Some classic american popular songs

my car´s songs

Hotel California

Roberta Flack - Killing Me Softly With His Song

Mary Hopkin - Those Were the Days 1968

America - Horse With No Name (From “Live in Central Park” DVD)

Don McLean - American Pie

California Dreamin – Mamas & The Papas

Baccara - Yes Sir I Can Boogie

Albert Hammond - It Never Rains In Southern California

FLASHDANCE! What a Feeling

Rolling Stones – Paint It Black [British, obviously]

Billy Joel “Pianoman” Original Video

Mamas & Papas – Monday, Monday (Live, ’67)

A-Ha - Take On Me

Led Zeppelin - Stairway to Heaven Live (HD)

Dire Straits - Sultans Of Swing (Alchemy Live)

Peter Noone – No milk today 2010 (1966)

The Carpenters - There’s a kind of hush

Irene Cara. Fame

John Paul Young - Love Is In The Air (1978)

R.E.M. - Everybody Hurts (Video)

 

R.E.M. Losing my religion

Eric Burdon – House of the Rising Sun

Terry Jacks - Seasons In The Sun

Sigue leyendo

Costa Gavras: Missing (1982) and State of Siege (1972)

Missing is a 1982 American drama film directed by Costa Gavras, and starring Jack Lemmon, Sissy Spacek, Melanie Mayron, John Shea and Charles Cioffi. It is based on the true story of American journalist Charles Horman, who disappeared in the bloody aftermath of the US-backed Chilean coup of 1973 that deposed the democratically elected socialist President Salvador Allende.
Music by Vangelis

——————————————————————————————————-

Missing

The new York Times (1982)

‘MISSING’ BY COSTA-GAVRAS

By VINCENT CANBY
Published: February 12, 1982

IN addition to making movies that galvanize the emotions in ways that can be simultaneously fascinating and infuriating, Costa-Gavras, the Greek-born, French film maker (”Z,” ”The Confession”), also has a knack for stirring up publicity from the most unlikely sources.

In 1973 his ”State of Siege,” which accused an official of the United States Agency for International Development of teaching torture methods to repressive right-wing regimes in Latin America, was booked into the Kennedy Center for the Performing Arts in Washington, for a gala showing by the American Film Institute. At the last minute the showing was canceled when someone decided that it might not be an especially appropriate film for presentation under such auspices.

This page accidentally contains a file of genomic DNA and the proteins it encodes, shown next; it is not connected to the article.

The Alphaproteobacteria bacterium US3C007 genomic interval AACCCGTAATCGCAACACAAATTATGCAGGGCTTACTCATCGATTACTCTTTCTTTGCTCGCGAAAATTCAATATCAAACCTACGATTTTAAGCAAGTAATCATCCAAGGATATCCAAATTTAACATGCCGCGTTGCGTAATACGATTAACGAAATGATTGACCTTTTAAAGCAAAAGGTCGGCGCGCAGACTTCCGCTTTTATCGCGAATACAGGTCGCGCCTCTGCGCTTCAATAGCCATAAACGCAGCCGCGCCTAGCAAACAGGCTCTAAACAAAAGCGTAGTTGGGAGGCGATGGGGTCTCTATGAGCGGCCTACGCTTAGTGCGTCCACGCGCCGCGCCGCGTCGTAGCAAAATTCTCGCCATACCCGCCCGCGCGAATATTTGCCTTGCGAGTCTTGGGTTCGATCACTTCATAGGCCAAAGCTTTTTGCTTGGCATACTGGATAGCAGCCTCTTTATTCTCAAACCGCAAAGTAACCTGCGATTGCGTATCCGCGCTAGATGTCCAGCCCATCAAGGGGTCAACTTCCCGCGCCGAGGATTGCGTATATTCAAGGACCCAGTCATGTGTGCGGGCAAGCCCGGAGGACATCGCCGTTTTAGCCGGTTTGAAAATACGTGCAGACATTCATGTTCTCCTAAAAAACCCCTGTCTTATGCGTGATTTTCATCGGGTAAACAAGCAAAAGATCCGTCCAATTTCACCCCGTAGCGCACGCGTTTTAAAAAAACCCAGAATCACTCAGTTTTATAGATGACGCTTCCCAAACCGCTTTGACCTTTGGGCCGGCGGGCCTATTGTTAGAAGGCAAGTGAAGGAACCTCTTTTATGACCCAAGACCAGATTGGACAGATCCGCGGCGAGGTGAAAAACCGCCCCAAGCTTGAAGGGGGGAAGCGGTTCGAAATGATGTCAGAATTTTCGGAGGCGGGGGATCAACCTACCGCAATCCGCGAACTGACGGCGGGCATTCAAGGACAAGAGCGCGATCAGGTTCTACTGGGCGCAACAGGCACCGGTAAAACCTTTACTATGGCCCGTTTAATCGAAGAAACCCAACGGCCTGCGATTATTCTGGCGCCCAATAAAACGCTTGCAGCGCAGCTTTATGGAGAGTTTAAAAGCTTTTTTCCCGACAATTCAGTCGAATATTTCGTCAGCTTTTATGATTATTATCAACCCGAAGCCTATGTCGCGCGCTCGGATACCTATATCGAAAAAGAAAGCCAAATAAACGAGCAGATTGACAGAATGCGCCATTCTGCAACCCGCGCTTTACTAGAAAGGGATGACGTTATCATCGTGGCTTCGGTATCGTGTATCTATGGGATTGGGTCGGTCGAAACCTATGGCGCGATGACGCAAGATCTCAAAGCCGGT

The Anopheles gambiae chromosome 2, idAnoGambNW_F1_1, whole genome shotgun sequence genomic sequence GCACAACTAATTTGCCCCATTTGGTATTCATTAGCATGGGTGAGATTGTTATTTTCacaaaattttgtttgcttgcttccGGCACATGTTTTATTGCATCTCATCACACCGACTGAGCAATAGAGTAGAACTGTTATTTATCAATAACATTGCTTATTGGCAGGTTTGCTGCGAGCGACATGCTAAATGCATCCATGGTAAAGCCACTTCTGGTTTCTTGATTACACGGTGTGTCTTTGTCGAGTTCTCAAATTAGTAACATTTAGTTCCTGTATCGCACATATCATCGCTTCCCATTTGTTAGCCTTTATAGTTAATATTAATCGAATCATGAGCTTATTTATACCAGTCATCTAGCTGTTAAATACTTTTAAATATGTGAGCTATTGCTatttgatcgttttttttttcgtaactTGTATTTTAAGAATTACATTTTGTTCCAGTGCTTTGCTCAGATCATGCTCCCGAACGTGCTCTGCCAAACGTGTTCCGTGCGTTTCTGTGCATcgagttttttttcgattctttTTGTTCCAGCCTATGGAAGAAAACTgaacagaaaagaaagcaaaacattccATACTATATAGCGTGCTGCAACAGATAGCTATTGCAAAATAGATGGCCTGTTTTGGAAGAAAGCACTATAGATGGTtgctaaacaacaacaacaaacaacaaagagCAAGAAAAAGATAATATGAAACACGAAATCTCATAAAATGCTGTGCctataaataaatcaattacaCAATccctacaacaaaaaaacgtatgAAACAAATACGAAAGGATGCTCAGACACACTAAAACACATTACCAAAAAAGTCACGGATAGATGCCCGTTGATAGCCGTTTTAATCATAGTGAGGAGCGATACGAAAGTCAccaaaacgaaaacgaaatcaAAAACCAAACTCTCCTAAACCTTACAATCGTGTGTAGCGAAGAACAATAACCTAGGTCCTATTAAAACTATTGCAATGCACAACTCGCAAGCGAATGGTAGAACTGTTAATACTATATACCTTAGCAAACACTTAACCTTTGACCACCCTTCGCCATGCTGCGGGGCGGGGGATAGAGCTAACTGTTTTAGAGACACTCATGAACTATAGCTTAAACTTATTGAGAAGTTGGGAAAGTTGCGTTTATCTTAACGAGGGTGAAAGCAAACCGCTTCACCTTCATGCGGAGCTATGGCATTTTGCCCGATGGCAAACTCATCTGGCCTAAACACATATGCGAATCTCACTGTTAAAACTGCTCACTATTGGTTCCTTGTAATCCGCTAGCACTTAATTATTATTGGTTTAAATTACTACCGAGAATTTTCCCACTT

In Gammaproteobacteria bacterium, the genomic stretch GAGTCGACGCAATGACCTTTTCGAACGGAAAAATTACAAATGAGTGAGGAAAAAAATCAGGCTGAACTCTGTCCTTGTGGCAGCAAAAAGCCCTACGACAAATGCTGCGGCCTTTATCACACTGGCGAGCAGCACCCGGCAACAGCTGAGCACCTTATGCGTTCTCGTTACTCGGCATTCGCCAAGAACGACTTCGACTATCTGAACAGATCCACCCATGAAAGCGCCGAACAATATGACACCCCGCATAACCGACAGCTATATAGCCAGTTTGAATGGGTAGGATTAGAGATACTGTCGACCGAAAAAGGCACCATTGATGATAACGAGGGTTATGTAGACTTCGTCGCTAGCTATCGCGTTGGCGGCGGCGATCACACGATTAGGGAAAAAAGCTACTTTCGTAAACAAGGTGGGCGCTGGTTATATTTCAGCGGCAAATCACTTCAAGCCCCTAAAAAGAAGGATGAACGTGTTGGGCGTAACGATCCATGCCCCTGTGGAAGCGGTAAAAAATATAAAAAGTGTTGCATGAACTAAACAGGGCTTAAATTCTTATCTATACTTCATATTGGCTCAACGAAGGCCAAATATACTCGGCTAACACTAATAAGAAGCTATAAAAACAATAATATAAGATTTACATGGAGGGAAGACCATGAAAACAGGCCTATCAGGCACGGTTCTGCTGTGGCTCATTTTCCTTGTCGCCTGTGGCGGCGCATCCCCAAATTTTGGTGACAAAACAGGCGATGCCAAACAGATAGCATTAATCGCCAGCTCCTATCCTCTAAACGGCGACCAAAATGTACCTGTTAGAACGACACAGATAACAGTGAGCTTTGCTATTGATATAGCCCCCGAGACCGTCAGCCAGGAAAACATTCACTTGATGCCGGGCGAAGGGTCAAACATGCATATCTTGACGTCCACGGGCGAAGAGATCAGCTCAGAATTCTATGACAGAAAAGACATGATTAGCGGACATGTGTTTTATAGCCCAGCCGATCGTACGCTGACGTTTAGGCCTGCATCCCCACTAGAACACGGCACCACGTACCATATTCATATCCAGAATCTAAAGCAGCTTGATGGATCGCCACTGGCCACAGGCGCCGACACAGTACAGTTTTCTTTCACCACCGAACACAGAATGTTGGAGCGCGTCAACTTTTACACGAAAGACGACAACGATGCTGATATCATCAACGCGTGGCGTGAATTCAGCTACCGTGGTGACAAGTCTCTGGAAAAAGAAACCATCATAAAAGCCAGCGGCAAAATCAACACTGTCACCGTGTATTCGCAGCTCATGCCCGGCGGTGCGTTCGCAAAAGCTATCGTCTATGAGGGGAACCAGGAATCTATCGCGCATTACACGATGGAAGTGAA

Now ”Missing,” Mr. Costa-Gavras’s latest film, which is about the 1973 kidnap and murder in Chile of Charles Horman, a young, Harvard-educated, counterculture journalist, is opening today at the Beekman Theater, two days after the release of a most unusual statement by the State Department. The department takes issue with a number of facts in the film and just about all of its conclusions.

It is the belief of Mr. Costa-Gavras, as well as of Thomas Hauser, the lawyer who wrote the book on which the film is based, that young Mr. Horman was executed by Chilean authorities, probably with the tacit approval of some United States representatives on the scene, because he had knowledge of United States involvement in the military coup that had overthrown the Marxist government of Dr. Salvador Allende Gossens, the Chilean Presi dent.

About the only fact not in dispute is that Mr. Horman, immediately after the coup, somehow became one of the victims of the roundup and execution of hundreds of Chilean left-wing activists and sympathizers.

Mr. Costa-Gavras seems to ask for such controversy. The film opens with a statement to the effect that ”Missing” is ”a true story” and that all of ”the incidents and facts are documented.” If all of the incidents and facts are really documented, then it should follow that the conclusions drawn cannot be open to too much question. This is something that I think even Mr. Costa-Gavras would not say, though by the end of the film, there is certainly no doubt about what he thinks.